“And it is their synergy”, he emphasized “that defines the essence of a research university.”

One of the most important lessons that Dr. Vest offered at the inaugural session of KAUST is that ” fundamental scholarship and research must exist on an equal plane with applied research and innovation.”

Elaborating on this lesson he very subtly hinted at the business community . ” We are very aware that research universities create opportunity for nations and regions through the transfer of technology and innovation to the marketplace.”

He also spoke about relevance of education to entrepreneurship. “Industrially relevant work is increasingly important”, he said, and “an environment that is entrepreneurial also gives relevance to education.”

Dr. Vest also spoke on open environment in a research university where people across the globe study and challenge one’s hypothesis so as to arrive at the results of scientific experiments.

“Science”, he said, “cannot be done in isolation.”

“And, of course, interactions among scholars, scientists, and engineers who have diverse perspectives and varied experiences lead to creativity and innovation.”

His mantra for the success of Research University is this: compete as well as cooperate. “It is a paradox of this age that we all must cooperate as well as compete”, he said.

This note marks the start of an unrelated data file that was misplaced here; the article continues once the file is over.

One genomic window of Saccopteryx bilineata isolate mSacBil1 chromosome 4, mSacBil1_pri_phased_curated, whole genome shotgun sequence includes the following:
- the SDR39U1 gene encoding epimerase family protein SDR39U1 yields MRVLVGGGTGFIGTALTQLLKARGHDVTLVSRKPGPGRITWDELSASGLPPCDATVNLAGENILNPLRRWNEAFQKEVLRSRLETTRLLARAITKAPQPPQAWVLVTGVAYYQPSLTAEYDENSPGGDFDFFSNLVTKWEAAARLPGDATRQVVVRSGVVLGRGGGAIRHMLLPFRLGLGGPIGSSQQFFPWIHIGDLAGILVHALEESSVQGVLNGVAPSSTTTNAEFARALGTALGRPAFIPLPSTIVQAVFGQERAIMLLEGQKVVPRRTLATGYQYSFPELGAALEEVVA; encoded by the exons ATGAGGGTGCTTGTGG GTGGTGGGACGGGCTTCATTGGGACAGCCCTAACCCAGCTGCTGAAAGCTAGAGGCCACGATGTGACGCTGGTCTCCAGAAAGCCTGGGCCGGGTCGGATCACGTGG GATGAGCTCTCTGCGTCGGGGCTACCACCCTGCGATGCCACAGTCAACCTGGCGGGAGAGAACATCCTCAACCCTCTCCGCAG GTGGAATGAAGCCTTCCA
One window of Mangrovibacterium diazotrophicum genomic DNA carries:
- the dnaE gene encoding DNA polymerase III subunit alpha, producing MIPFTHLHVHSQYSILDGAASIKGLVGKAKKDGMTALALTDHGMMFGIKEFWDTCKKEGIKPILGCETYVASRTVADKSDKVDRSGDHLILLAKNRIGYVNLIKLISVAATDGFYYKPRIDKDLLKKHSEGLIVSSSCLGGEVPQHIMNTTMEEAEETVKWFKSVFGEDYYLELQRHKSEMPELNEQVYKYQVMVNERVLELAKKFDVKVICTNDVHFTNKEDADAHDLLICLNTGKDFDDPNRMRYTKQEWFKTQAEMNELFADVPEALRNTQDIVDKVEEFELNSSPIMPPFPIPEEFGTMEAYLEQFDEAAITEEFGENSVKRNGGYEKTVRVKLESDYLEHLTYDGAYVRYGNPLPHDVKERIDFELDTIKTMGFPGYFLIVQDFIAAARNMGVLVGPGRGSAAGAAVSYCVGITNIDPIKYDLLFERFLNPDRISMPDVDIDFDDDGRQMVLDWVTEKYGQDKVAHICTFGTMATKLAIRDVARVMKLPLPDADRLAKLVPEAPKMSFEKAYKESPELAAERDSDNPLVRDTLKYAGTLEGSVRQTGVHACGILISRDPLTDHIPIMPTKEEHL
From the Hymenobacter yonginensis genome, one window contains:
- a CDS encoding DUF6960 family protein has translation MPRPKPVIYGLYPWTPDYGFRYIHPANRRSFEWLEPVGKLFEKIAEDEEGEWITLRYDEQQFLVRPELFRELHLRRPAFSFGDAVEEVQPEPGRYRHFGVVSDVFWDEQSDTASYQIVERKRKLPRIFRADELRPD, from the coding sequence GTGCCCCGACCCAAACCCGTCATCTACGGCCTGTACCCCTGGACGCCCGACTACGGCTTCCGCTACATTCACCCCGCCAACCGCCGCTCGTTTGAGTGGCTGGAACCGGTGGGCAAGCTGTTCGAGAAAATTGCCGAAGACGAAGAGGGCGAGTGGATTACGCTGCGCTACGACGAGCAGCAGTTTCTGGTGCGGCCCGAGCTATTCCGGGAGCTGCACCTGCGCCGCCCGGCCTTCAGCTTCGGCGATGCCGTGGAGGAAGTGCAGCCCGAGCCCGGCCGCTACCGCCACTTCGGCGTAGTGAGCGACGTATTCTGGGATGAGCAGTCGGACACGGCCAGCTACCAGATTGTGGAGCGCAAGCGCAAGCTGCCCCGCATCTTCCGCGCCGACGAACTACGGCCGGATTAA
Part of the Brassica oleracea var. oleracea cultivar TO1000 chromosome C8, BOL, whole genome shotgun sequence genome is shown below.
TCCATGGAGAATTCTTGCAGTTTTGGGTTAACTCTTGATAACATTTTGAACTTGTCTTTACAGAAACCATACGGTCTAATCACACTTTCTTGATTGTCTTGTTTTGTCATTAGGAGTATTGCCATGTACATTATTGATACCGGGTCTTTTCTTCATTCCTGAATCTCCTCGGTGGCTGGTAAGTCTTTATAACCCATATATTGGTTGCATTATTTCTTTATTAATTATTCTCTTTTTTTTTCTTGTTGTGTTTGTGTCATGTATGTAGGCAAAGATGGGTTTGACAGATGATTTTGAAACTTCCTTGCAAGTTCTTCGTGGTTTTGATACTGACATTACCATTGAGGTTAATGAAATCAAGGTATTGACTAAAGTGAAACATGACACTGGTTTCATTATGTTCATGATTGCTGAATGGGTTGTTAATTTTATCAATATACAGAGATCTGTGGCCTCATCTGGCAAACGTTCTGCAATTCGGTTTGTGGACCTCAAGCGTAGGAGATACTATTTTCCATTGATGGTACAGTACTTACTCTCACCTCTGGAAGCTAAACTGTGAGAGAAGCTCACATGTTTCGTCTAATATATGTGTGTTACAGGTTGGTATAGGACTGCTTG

KAUST has already tied with many internationally renowned institutes like Woods Hole Oceanographic Institution, Indian Institute of Technology, National University of Singapore to name a few.

Dr. Vest cautioned on the two “opposing trends” of today’s age: integration and fragmentation. He said that KAUST is all about integration. “We are linked by the knowledge and understanding developed by many people in many places”, he said.

KAUST has two bodies as of now. First is International Advisory Council (IAC) which meets twice a year to review plans and provide guidance and feedback to Ali Ibrahim Al-Naimi, Minister of Petroleum and Mineral Resources of Saudi Arabia and man-in-charge of the KAUST. Second body is Presidential Search Committee (PSC) which is still on a hunt for the right candidate.

Plenty of universities are launched worldwide so why this brouhaha about KAUST?

KAUST reminds us of madrasas of Samarkand , Bukhara and Khiva in Central Asia . They were not merely religious seminaries but also great universities where mathematics, medicine and astronomy and all sciences were taught. Khiva is the birthplace of Muhammad al-Khorezmi, the father of algebra. The algebra has evolved from his technique of solving quadratic equations. Ibn Sina (Avicenna in the West) was among the foremost medical authorities of his time. He studied and taught at the madrasas at Bukhara and Khiva.

KAUST can once again play that historic role in shaping innovative ideas, in sharpening the rough edges of young and restless minds. If KAUST can transform an innovative spark into a full-fledged fire, then that will not be simply the gain of business community but it will be the gain of the community as well.

In the world of pharmaceuticals, the word research is the mother of all inventions. Who knows that a research university like KAUST will produce future scientists for major pharmaceutical players such as Hikma, Cipla, or Hamdard?

If King Abdullah’s dream becomes a reality, we are sure; it will produce a lot of scientific dreamers.